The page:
In 2017, 8.5% of high school students reported that they had ever been forced to have sexual intercourse and 14.1% reported experiencing physical dating violence in the past year [6]. Black and Latinx students were nearly three times more likely to have experienced dating violence than White students [6]. In 2018, a Georgetown Law Juvenile Justice Institute and Rights4Girls report on girls in the District’s juvenile justice system, documented that while sexual violence cuts across race, ethnicity and class, young women and girls who are socioeconomically marginalized experience sexual violence and trauma that often funnels them into the juvenile justice system through a Sexual Abuse to Prison Pipeline. Evidence shows that Black girls are more likely to be seen as hypersexual and more likely to be treated as older than they are. They are also less likely to be seen as victims of violence and trauma, and as a result they are more vulnerable to justice involvement when it results from unaddressed trauma [7].

Transgender Women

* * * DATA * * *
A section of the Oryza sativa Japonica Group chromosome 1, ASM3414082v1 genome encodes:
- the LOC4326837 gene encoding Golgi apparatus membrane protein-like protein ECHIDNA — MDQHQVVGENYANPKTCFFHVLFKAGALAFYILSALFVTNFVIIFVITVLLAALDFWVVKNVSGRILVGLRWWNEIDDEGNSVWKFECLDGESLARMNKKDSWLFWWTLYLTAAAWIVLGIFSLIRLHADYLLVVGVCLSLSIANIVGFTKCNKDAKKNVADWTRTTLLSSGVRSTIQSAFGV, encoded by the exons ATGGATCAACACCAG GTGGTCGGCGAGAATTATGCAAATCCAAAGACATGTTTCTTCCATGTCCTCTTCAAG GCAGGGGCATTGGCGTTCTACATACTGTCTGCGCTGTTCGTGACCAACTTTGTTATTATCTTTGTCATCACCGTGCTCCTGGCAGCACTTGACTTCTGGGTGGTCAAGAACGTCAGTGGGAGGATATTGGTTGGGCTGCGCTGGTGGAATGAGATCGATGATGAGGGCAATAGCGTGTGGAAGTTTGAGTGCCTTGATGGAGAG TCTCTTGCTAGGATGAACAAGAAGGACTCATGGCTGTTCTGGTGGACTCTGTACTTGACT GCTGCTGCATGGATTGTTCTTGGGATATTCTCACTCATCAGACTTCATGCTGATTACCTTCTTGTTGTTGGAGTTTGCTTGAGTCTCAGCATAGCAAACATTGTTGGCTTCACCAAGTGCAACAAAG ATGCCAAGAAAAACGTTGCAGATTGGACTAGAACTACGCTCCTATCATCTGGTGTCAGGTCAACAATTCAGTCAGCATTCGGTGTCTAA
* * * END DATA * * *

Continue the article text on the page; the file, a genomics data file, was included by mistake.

Transgender people face extraordinary levels of physical and sexual violence in both public and private environments and interactions. More than one in four trans individuals have faced a bias-driven assault, and rates are higher for trans women and trans people of color [8]. The 2015 US Transgender Survey report found that among transgender or gender non-conforming people, nearly half (47%) of respondents were sexually assaulted at some point in their lifetime. Almost one-quarter (24%) had experienced severe physical violence by an intimate partner compared to 18% in the US population. Among transgender and gender non-conforming people who have interacted with police, 58% reported some form of mistreatment, including verbal harassment, being referred to as the incorrect gender, physical assault, and sexual assault [9].